A Chorus Line was developed around 1975 from US show dancers’ own stories of difficult childhoods, their struggles to make it in show biz, obsessions with dance, coming to terms with their sexuality, alcoholic parents, the pleasures and humiliations that greeted them as they tried to realise their dreams of finding work in a tough and beleaguered mid-seventies’ Broadway and more. Also, A Chorus Line was the first Broadway musical to deal matter-of-factly with homosexuality. This is seen and heard in a few dancer revelations tonight but none so poignantly as delivered by Ainsley Hall Ricketts as Paul San Marco. You can’t hear a pin drop during Hall Ricketts’ tremendously moving monologue.
This new vision of Curve’s A Chorus Line has brought in fresh ways on concentrating on the actor’s anxieties and autobiographical stories by filming them up close and live so that we see their faces enlarged on the back of the stage. This clever camera led idea, used economically and person specifically, has the effect of visually illustrating to us the grilling of the dancers and the exposure of their inner selves as either confident, or otherwise, in tense dance audition situations. Sometimes this also leads to hilarious confessions blurted out in desperation.
In a show, that definitely deserves a re-visit or two in order to fully take in the myriad of things happening on the stage, there are some stand -out performances from the stunningly talented cast. They are all so engagingly and energetically expressive in their acting and dance work, it’s a hard job to single anybody out. All the actor’s characters and pairings come across as very well drawn and authentically performed. However, the stand-outs, for us, are Carly Mercedes Dyer as Cassie, Beth Hinton-Lever as Bebe Benzenheimer, Adam Cooper as Zach, Kanako Nakano as Judy Turner, Emily Barnett-Salter as Sheila Bryant, Lizzie-Rose Esin-Kelly as Diana Morales, Ronan Burns as Bobbie Mills, Charlotte Scott as Maggie and Chloe Saunders as Val Clarke.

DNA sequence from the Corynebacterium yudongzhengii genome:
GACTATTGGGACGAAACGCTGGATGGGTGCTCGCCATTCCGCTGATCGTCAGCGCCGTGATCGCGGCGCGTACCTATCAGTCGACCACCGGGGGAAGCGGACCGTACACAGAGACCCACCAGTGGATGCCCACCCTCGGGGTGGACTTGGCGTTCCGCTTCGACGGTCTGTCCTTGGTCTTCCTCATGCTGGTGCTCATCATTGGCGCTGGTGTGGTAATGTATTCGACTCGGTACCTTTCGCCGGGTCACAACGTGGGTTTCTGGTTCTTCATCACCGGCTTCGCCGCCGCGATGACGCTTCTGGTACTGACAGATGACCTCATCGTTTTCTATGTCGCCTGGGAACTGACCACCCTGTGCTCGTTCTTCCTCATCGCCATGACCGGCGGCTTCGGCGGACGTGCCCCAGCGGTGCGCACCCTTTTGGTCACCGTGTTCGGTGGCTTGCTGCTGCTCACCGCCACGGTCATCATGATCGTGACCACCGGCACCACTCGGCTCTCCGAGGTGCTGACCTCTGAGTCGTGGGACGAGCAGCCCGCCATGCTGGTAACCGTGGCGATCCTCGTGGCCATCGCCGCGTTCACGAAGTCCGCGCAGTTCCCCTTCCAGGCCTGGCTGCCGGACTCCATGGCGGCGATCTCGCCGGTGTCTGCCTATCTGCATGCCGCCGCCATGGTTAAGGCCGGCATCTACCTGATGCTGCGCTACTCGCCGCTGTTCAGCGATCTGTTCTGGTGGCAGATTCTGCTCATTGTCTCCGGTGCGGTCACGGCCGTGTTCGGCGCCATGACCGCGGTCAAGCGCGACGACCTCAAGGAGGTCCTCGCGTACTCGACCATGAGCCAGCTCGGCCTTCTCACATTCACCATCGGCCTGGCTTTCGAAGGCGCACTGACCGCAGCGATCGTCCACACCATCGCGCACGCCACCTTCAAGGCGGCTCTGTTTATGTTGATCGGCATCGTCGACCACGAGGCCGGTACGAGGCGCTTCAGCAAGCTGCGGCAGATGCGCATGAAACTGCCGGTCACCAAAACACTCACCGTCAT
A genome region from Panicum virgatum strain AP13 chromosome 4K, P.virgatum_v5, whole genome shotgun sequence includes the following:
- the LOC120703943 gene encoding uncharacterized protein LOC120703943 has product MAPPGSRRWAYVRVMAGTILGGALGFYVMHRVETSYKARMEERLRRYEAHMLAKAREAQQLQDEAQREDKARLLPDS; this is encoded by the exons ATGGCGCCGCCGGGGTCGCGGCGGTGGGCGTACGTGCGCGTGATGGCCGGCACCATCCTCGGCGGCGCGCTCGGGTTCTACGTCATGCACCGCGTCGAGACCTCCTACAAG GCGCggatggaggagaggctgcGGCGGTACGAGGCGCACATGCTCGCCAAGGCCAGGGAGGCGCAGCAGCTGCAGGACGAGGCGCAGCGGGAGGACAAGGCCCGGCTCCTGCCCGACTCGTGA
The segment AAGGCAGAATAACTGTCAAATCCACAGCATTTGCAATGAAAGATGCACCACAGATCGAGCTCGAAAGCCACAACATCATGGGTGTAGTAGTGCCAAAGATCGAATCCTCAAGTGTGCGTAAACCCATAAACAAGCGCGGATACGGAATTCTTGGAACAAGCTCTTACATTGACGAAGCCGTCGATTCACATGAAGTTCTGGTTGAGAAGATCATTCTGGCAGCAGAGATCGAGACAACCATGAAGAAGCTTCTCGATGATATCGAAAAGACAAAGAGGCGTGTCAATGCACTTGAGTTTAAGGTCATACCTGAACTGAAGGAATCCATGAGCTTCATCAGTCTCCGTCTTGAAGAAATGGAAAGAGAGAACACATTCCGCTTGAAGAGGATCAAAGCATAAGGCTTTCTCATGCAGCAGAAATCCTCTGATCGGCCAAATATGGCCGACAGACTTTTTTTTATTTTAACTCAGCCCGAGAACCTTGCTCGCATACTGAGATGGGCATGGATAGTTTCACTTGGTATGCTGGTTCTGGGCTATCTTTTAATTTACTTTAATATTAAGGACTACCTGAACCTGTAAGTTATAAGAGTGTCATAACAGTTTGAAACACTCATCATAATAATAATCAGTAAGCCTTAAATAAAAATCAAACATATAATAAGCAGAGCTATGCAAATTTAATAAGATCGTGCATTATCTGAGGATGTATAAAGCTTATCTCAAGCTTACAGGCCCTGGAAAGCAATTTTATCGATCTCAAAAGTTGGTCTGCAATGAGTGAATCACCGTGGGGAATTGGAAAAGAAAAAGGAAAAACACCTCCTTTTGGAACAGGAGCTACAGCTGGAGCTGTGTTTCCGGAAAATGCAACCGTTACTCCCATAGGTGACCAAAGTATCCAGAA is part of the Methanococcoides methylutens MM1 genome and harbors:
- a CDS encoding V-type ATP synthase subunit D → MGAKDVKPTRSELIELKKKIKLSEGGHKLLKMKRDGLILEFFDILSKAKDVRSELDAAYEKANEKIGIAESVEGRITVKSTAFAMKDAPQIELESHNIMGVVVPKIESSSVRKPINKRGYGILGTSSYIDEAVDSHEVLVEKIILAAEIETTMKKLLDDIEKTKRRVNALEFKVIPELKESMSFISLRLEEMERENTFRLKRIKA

Edd Lindley’s costume designs are an innovative nod to the 1970s and yet current. His designs have deliberately moved away from the familiar A Chorus Line parade of leotards and leggings and leg warmers.
The original 1975 game-changing production of A Chorus Line was conceived, choreographed and directed by Michael Bennett. The show book was by James Kirkwood and Nicholas Dante with music by Marvin Hamlisch, lyrics by Edward Kleban and co-choreographed by Bob Avian. If they could see this Curve production here in the cultural heart of Leicester their collective creative hearts would burst with joy. It’s totally absorbing and the audience leave the theatre tonight exhilarated after giving the production a thoroughly well-deserved full house, everybody standing – standing ovation. They’ll be singing and dancing all the way home. Well, we were!
“Love’s what we’ll remember. Kiss today goodbye and point me t’ward tomorrow…”
A Chorus Line runs at Curve Leicester until Friday 31st December.